New Export Control Bill to minimise export costs and drive productivity
7 December 2017
- The Coalition Government is simplifying legislation governing agricultural exports
- The new legislation will provide a 'one stop shop' for export rules for agricultural goods
- This will ensure farmers and exporters are supported by contemporary, flexible and efficient legislation.
A Bill introduced into Parliament today will better support exporters and farmers to minimise the costs of doing business, as well as continue to provide the robust regulation expected by our trading partners.
Deputy Prime Minister and Minister for Agriculture and Water Resources, Barnaby Joyce, said the Bill forms part of the Coalition Government's work to ensure there are appropriate regulatory settings in place to help drive productivity.
"Over the 35 years since the Export Control Act 1982 commenced, the legislation governing agricultural exports has ballooned into a complex web of regulation—17 Acts and over 40 legislative instruments to meet the needs and challenges of the international trade environment," Minister Joyce said.
"We need something more coherent in place so that the rules for exporting are simpler and easier to understand and comply with."
Assistant Minister for Agriculture and Water Resources, Senator Anne Ruston, said this new legislation will provide our exporters more opportunity to innovate and the confidence to pursue lucrative export opportunities, particularly for new and emerging industries.
"This Bill ensures that Australian agricultural exports can continue to capitalise on opportunities in international markets and meet the challenges that come with changing consumer preferences," Minister Ruston said.
Assistant Minister to the Deputy Prime Minister, Luke Hartsuyker, said there will be no change to Australia's commitment to meet the importing country requirements of our trading partners.
"Australia is the proud exporter of high quality, clean and green produce that meets extremely high standards set by our international trading partners, and the new Bill will ensure our excellent global reputation remains firmly intact," Minister Hartsuyker said.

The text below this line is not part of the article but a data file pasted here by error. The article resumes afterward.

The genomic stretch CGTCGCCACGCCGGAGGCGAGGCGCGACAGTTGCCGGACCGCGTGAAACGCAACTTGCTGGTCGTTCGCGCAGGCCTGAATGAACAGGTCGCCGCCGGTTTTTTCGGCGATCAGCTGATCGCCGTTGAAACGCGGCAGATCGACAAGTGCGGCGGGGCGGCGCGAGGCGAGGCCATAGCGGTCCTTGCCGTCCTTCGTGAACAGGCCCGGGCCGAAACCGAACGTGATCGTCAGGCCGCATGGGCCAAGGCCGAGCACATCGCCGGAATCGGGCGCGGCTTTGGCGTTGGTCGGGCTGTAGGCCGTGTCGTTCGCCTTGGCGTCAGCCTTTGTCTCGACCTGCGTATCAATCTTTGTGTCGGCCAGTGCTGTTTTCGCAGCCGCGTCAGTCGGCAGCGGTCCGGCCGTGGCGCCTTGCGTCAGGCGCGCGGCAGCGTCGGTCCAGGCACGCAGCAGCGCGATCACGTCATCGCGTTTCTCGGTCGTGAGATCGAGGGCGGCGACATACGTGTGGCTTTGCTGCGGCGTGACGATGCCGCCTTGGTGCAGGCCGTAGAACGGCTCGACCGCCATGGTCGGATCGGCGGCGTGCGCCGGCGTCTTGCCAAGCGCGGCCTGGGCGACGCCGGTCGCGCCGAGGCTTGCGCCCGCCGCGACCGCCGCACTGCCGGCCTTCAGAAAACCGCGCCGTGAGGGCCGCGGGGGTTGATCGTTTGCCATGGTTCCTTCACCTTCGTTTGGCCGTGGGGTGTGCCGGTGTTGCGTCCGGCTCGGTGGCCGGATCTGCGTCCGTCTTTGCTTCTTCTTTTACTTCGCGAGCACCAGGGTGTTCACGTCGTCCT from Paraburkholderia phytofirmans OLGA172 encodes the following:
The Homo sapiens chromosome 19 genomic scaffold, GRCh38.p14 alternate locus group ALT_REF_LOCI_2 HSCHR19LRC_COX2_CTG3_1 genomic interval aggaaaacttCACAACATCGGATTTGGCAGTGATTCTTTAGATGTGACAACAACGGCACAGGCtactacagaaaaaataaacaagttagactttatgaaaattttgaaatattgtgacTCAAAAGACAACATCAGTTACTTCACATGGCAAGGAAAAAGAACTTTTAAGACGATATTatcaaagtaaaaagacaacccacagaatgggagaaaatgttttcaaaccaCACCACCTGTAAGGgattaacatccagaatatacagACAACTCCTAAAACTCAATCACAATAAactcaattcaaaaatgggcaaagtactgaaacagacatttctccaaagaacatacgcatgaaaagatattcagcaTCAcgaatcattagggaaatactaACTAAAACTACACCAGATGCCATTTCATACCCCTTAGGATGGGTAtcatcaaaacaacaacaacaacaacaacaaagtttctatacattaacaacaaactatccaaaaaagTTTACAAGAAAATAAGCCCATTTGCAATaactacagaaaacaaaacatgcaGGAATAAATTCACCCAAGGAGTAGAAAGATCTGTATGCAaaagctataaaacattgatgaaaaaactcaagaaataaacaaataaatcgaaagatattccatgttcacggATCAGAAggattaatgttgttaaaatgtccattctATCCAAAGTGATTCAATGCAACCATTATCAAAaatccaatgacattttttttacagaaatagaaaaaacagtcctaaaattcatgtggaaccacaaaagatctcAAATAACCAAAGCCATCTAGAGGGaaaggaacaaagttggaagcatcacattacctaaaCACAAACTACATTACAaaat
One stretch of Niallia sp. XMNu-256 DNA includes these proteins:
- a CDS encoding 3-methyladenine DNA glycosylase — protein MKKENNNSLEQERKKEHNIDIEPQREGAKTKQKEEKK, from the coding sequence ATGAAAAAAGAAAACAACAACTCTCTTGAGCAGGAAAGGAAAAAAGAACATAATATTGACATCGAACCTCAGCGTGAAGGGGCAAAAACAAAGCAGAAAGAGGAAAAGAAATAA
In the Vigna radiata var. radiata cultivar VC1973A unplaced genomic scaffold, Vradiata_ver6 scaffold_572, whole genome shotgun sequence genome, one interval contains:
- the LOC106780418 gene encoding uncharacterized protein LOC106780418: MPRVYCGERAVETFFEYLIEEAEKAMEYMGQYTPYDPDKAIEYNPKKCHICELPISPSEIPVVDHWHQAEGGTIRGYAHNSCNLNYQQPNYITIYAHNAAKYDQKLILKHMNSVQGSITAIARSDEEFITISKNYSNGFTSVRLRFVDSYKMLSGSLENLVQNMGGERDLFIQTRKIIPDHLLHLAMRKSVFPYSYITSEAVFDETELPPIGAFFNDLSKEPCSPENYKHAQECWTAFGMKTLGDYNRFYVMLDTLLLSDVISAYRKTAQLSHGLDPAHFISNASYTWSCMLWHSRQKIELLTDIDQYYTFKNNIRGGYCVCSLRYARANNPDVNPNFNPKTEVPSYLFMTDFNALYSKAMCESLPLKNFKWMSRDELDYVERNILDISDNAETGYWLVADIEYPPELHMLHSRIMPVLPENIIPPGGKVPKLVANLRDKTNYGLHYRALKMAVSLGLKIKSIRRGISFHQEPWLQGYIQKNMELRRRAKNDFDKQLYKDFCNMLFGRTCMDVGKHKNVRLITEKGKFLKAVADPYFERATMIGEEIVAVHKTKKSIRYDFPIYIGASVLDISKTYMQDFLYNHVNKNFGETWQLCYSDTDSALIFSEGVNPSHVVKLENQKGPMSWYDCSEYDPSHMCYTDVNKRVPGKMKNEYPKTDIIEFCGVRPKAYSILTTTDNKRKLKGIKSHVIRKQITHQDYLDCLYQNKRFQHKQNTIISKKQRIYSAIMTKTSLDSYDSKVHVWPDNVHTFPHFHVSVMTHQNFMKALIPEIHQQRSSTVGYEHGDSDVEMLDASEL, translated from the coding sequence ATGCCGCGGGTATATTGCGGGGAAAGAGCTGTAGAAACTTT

Tony Mahar of the National Farmers' Federation welcomed the introduction of the Bill and the Coalition Government's commitment to reducing red tape and creating a better business environment for agricultural exporters and farmers.
"We look forward to the Government's ongoing stakeholder consultation to ensure the rules and policies that support the Bill provide the best possible system that is tailored to each commodity group," Mr Mahar said.
Chief Executive Officer of the Australian Food and Grocery Council, Tanya Barden, also expressed support for the Government's work to simplify requirements with the intention to increase responsiveness and flexibility.
The Bill has been developed in consultation with industry representatives, state and territory governments and overseas trading partners. The government will continue to engage with industry stakeholders in developing the rules which will support the Bill over the course of 2018–19 as well as ensuring there is no impact on existing business practices.
For more information, visit www.agriculture.gov.au/export-legislation
- Agricultural exports accounted for around $53.6 billion to the Australian economy in 2016‑17.
- Our agricultural exports are currently overseen by 17 Acts and more than 40 legislative instruments.
- This includes legislative instruments which regulate the export of fish, eggs, dairy, beef, lamb, goat, rabbit and pig meat, poultry meat, wild game meat, ratite (e.g. emu) meat, live animals (including livestock), and plants and plant products.
- Ties in with wider government initiatives to support agricultural exports, including $30.8 million under the Agricultural Competitiveness White Paper to increase our overseas counsellor network and reducing technical barriers to trade.